The world is getting closer to passing a temperature limit set by global leaders five years ago and may exceed it in the next decade or so, according to a new United Nations report.
In the next five years, the world has nearly a 1-in-4 chance of experiencing a year that's hot enough to put the global temperature at 2.7 degrees (1.5 degrees Celsius) above pre-industrial times, according to a new science update released Wednesday by the U.N., World Meteorological Organization and other global science groups.
That 1.5 degrees Celsius is the more stringent of two limits set in 2015 by world leaders in the Paris climate change agreement. A 2018 U.N. science report said a world hotter than that still survives, but chances of dangerous problems increase tremendously.
The report comes on the heels of a weekend of weather gone wild around the U.S.: Scorching heat, record California wildfires and two more Atlantic storms that set records for earliest 16th and 17th named storms.
Earlier this year, Death Valley hit 130 degrees (54.4 degrees Celsius) and Siberia hit 100 degrees (38 degrees Celsius).
The warming that has already occurred has "increased the odds of extreme events that are unprecedented in our historical experience," Stanford University climate scientist Noah Diffenbaugh said.
For example, historical global warming has increased the odds of record-setting hot extremes at more than 80% of the globe, and has "doubled or even tripled the odds over the region of California and the western U.S. that has experienced record-setting heat in recent weeks," Diffenbaugh added.
The world already has warmed nearly 2 degrees (1.1 degrees Celsius) since the late 1800s, and the last five years are hotter than the previous five years, the report said. The speed-up could be temporary, or it might not be. There's both man-made warming and natural warming from a strong El Nino weather pattern in the past five years, said World Meteorological Organization Secretary-General Petteri Taalas.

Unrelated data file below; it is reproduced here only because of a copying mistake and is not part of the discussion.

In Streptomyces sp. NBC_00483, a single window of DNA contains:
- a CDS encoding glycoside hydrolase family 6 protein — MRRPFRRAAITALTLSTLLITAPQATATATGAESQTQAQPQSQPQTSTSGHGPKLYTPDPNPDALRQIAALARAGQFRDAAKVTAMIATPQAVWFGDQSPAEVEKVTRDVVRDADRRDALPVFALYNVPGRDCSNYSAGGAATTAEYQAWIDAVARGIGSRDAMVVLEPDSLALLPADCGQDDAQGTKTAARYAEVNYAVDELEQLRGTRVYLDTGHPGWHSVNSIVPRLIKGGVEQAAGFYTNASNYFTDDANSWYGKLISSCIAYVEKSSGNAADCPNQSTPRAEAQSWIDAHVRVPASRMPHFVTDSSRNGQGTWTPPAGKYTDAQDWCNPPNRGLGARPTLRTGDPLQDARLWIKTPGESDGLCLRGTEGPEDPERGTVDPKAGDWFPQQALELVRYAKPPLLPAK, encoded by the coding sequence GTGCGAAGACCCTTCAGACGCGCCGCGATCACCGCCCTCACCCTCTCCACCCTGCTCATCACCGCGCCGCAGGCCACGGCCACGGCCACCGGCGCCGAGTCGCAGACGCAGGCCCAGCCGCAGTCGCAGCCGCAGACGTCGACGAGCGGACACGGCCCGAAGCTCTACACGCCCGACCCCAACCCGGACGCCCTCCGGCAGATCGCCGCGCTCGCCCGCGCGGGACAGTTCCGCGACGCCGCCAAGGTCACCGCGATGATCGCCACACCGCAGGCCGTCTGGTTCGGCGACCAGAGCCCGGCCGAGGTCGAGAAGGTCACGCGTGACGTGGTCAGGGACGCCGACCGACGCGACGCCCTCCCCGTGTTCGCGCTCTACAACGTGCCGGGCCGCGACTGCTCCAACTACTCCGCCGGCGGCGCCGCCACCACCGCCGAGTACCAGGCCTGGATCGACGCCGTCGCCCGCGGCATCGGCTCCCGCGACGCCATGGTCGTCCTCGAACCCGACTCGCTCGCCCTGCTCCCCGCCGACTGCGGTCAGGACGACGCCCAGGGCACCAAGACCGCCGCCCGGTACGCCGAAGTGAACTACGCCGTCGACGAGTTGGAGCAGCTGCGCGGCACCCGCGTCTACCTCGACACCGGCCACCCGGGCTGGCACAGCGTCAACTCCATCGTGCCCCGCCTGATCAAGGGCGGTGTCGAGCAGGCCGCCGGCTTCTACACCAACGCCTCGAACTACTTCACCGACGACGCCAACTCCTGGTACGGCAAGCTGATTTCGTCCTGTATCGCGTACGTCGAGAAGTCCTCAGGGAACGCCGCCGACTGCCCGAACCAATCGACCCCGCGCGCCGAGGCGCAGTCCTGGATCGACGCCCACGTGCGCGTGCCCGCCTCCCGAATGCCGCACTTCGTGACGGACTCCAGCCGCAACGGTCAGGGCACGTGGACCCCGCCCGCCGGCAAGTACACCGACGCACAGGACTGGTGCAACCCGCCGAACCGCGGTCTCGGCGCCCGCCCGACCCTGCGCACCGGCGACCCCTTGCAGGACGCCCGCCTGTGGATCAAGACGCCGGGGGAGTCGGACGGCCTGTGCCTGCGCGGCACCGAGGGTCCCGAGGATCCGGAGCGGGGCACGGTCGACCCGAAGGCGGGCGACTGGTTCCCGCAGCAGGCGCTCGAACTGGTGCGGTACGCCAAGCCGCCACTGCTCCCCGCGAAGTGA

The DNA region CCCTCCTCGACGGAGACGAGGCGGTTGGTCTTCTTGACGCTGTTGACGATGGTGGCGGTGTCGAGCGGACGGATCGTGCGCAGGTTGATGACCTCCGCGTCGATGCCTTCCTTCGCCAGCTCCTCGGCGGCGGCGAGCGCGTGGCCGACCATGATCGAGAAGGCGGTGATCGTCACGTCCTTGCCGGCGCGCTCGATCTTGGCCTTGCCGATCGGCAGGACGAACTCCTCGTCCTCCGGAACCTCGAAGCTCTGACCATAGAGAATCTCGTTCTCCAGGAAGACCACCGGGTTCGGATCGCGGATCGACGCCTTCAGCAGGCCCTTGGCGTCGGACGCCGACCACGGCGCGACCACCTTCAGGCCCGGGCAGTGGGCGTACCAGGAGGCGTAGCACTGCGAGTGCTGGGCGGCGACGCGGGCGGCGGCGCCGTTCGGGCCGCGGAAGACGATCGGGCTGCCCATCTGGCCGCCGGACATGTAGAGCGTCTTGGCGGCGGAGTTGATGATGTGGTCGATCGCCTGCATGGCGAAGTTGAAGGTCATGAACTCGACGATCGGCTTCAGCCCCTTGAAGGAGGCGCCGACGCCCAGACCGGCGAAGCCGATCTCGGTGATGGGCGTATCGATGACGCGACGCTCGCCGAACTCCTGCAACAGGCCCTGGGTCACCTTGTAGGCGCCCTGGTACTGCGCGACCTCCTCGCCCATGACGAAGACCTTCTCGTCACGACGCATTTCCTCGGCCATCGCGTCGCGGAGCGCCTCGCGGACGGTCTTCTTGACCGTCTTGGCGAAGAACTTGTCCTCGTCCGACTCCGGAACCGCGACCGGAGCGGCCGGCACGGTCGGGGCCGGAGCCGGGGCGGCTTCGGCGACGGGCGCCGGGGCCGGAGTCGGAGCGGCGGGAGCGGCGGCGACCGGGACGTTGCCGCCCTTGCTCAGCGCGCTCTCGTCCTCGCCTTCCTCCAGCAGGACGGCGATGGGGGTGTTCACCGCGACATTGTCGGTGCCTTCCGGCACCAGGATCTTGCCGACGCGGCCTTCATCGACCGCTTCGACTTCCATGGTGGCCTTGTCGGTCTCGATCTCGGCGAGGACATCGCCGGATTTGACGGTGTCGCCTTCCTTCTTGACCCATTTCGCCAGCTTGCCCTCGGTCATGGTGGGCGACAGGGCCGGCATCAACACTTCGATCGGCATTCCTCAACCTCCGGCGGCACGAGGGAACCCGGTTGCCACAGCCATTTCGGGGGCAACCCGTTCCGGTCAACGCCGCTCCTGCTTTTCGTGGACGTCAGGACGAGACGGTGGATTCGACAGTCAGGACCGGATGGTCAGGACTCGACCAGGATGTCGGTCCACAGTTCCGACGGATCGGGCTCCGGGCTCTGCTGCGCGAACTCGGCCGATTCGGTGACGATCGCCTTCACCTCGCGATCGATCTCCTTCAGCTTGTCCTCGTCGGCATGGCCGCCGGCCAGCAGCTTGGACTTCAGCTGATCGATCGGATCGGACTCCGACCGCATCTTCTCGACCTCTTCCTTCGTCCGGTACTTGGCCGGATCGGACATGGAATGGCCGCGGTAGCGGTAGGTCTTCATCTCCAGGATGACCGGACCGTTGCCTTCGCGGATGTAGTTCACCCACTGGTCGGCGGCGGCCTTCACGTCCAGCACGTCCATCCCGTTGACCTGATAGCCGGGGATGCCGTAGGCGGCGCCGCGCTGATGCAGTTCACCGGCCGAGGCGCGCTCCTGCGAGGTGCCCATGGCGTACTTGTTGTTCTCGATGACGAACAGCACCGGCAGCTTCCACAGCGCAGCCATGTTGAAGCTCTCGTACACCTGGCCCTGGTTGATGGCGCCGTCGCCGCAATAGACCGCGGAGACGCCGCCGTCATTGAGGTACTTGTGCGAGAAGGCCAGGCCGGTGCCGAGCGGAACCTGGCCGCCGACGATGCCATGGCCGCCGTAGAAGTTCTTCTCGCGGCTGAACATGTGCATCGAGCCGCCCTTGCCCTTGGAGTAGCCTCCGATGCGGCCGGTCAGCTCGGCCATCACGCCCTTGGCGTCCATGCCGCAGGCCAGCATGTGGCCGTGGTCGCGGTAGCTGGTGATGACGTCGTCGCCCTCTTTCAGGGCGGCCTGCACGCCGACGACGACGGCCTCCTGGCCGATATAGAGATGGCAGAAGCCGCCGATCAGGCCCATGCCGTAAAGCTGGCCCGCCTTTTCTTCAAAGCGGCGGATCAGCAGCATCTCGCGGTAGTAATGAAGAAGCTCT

"The probability of 1.5 degrees (Celsius) is growing year by year," Taalas told The Associated Press. "It's very likely to happen in the next decade if we don't change our behavior."
That's potentially faster than what a 2018 U.N. report found: that the world was likely to hit 1.5 degrees sometime between 2030 and 2052.
Breakthrough Institute climate scientist Zeke Hausfather, who wasn't part of the new report, said the document was a good update of what scientists already know. It is "abundantly clear that rapid climate change is continuing and the world is far from on track" toward meeting the Paris climate goals, he said.
Some countries, including the U.S. and many in Europe, are reducing emissions of heat-trapping carbon dioxide, but Taalas said the world is on a path that will be 5.4 degrees (3 degrees Celsius) warmer compared with the late 19th century. That would be above the Paris accord's less stringent 2-degree Celsius target.
The latest report was the U.N.'s annual update on "climate disruption" caused by the burning of coal, oil and gas. It highlighted more than just increasing temperatures and rising sea levels.
"Record heat, ice loss, wildfires, floods and droughts continue to worsen, affecting communities, nations and economies around the world," United Nations Secretary-General Antonio Guterres wrote in a foreword.
The report spotlights unprecedented wildfires in the Amazon, the Arctic and Australia. California is fighting record wildfires as the report was issued.
"Drought and heat waves substantially increased the risk of wildfires," the report said. "The three largest economic losses on record from wildfires have all occurred in the last four years."
Carbon dioxide emissions will be down 4% to 7% this year because of reduced travel and industrial activities during the coronavirus pandemic, but the heat-trapping gas stays in the air for a century so the levels in the atmosphere continue to go up, Taalas said. And, he said, so will the warming.
So far, this year is the second hottest on record and has a 37% chance of surpassing the global record set in 2016, according to the U.S. National Oceanic and Atmospheric Administration.